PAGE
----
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#include <stdio.h>
int main() {
	int i=5;
	int *p=&i;
	printf ("%d", *p);
	switch (*p)
	    case *p:
                printf ("&&");
	return 0;

*p gives value of i. Then why is this program running into error?

What I have tried:

Switch statement works on integral expressions and pointer is not an integral expression. But i am passing the value pointed by the pointer that is 5. So should this not run?
Updated 2-Sep-18 3:02am

Using a pointer value in switch case.

Short answer: For what you want, it is if structure, not switch.
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This one switch (*p) is ok so far. But this one case *p: is the Problem.
Have a look to the Definition of the Switch Statement in c, e.g. here: switch Statement (C)[^]
The Definition says case constant-expression : and means you Need to use a constant Expression for the "case part", while *p is a (dereferenced pointer) variable and therefore not allowed here.

I hope this helps.
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Member 13922884 2-Sep-18 9:44am    
Should *p be not replaced with its value it is referring to?
When executed does it not go as case 5: ... ?
[no name] 2-Sep-18 9:51am    
Not sure that I understand correctly. But to make it work you should replace *p by the constant value 5:

case 5:

Again, the case value needs to be a constant value (in C) and therefore a variable is not allowed here.
Member 13922884 2-Sep-18 10:51am    
Ohh.. my bad. I got your point. Thanks a lot.
[no name] 2-Sep-18 11:04am    
You are very welcome, it helped also me to learn. Thank you for accepting.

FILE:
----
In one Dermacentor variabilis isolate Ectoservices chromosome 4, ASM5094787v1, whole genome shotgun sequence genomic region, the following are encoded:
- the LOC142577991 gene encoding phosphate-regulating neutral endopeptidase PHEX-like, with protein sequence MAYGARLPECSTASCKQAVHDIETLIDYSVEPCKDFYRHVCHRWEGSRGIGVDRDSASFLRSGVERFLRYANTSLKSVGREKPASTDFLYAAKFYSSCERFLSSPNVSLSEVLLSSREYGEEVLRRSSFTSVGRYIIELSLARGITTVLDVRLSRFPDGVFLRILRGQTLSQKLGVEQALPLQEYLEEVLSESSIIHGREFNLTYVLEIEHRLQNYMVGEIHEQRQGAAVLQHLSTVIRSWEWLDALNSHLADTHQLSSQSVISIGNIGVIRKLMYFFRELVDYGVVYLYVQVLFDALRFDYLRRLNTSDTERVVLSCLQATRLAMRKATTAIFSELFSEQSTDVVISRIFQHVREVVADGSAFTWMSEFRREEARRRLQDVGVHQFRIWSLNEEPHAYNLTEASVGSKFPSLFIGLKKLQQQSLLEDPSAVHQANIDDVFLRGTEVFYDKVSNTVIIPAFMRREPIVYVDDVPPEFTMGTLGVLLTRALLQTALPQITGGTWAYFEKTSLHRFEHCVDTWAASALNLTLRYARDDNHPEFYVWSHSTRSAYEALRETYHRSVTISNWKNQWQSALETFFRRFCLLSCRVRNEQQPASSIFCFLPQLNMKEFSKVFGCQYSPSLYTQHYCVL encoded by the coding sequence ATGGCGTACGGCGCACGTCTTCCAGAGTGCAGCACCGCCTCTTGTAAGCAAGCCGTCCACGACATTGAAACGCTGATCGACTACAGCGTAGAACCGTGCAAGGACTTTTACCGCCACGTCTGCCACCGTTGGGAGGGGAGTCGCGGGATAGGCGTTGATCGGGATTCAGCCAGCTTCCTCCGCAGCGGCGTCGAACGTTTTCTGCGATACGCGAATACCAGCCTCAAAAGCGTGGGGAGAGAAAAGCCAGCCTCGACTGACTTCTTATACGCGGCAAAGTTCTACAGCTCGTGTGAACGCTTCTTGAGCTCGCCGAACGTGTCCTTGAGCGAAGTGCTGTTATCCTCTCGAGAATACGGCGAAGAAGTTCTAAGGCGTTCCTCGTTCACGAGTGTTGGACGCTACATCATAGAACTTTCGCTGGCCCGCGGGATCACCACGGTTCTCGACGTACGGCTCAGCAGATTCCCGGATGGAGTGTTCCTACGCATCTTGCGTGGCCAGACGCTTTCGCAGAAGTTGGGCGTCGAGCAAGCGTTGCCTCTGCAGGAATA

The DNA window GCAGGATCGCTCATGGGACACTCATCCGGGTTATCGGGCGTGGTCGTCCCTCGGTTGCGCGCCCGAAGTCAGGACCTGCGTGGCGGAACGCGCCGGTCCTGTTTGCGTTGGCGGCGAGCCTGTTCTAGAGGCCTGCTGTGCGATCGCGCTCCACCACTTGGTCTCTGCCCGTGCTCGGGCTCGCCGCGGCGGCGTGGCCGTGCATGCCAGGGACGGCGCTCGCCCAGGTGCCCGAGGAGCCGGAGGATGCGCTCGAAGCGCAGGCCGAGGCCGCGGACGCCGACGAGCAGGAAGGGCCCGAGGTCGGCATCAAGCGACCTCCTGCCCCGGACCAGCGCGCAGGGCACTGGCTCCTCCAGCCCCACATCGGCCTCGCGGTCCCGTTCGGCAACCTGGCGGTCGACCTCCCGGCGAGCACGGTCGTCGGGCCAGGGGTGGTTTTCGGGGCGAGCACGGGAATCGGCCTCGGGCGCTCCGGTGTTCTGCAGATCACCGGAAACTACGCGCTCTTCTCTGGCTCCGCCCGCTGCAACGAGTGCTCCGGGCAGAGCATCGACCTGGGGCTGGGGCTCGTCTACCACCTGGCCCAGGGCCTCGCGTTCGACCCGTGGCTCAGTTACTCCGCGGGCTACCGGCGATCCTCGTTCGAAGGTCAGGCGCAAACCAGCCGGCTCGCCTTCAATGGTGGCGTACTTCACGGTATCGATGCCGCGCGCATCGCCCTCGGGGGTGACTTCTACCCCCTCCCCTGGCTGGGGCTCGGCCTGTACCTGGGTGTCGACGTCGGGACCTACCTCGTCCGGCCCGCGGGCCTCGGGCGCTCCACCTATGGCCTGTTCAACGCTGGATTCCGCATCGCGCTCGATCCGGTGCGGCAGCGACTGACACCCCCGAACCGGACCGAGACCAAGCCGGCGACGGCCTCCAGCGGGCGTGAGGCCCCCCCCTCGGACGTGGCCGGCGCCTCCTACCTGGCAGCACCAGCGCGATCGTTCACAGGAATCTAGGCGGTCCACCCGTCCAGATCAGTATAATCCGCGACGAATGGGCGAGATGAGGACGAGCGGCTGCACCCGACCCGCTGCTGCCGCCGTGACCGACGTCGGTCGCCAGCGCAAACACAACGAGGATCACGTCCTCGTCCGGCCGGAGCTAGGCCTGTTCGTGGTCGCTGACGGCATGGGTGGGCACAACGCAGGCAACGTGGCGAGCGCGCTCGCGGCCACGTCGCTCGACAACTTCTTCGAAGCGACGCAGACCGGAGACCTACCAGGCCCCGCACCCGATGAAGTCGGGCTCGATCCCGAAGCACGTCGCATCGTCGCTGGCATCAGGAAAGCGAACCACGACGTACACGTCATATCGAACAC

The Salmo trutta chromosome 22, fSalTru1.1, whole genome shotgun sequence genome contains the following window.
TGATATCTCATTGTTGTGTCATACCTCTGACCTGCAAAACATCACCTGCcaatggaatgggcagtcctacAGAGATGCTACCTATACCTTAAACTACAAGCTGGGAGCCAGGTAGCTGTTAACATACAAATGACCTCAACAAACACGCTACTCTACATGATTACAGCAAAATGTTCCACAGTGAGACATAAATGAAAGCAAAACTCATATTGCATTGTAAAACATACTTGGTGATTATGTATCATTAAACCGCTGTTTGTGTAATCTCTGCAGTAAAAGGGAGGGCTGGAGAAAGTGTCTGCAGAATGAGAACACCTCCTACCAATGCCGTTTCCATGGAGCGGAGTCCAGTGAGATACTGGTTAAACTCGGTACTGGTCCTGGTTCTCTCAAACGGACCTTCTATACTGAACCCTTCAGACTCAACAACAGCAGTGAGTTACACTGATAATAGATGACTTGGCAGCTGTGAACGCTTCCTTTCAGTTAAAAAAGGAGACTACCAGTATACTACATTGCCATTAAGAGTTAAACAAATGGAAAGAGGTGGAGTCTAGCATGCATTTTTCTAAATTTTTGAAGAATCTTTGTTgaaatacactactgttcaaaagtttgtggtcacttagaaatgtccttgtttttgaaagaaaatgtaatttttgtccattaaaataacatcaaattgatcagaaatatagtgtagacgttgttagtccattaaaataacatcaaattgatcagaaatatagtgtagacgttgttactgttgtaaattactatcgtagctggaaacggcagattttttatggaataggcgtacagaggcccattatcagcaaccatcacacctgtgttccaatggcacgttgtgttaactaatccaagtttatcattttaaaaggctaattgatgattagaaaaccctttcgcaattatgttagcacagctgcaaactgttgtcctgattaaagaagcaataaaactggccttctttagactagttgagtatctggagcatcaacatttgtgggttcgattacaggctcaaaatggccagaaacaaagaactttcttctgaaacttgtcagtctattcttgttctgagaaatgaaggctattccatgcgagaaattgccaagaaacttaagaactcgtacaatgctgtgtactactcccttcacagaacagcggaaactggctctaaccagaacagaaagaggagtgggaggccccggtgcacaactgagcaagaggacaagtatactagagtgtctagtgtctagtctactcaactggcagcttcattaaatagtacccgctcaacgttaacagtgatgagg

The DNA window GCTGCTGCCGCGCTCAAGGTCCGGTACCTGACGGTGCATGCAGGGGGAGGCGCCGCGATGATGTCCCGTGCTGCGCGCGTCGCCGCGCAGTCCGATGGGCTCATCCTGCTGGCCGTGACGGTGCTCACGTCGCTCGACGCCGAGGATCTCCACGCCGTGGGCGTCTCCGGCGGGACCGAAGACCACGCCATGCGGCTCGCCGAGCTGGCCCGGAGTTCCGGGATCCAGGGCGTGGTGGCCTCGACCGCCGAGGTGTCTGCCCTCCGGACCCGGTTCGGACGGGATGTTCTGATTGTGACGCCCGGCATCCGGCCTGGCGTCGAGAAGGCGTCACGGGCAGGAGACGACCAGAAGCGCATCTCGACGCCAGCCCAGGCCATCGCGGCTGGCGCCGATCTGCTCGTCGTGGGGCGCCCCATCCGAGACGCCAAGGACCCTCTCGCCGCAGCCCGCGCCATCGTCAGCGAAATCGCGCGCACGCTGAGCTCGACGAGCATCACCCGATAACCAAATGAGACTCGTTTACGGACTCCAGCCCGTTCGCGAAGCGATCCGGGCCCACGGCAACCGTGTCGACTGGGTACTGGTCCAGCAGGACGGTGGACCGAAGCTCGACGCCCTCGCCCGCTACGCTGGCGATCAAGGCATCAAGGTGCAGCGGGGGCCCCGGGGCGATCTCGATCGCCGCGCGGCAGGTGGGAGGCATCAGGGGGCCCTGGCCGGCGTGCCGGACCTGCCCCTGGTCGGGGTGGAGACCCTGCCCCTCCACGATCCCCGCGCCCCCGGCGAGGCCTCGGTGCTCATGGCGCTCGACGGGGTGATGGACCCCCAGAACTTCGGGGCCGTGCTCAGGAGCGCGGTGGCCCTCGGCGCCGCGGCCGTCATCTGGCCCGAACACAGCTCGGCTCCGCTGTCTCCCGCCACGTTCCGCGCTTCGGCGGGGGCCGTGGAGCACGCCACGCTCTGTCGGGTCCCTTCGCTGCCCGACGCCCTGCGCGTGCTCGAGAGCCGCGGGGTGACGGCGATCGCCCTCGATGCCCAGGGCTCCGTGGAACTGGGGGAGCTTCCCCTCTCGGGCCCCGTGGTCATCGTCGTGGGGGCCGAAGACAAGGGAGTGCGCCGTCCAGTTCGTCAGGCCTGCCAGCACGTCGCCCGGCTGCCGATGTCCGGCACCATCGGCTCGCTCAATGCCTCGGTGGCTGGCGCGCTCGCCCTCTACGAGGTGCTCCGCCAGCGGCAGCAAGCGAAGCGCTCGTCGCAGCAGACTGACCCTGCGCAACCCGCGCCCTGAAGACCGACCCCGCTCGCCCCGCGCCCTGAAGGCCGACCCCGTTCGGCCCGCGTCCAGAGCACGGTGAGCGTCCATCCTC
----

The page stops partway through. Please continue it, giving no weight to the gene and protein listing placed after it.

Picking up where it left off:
From switch statement in C[^]

The following rules apply to a switch statement

- The expression used in a switch statement must have an integral or enumerated type, or be of a class type in which the class has a single conversion function to an integral or enumerated type.

- You can have any number of case statements within a switch. Each case is followed by the value to be compared to and a colon.

- The constant-expression for a case must be the same data type as the variable in the switch, and it must be a constant or a literal.

- When the variable being switched on is equal to a case, the statements following that case will execute until a break statement is reached.

- When a break statement is reached, the switch terminates, and the flow of control jumps to the next line following the switch statement.

- Not every case needs to contain a break. If no break appears, the flow of control will fall through to subsequent cases until a break is reached.

- A switch statement can have an optional default case, which must appear at the end of the switch. The default case can be used for performing a task when none of the cases is true. No break is needed in the default case.

I think your pointer is not fitting in rule number one.
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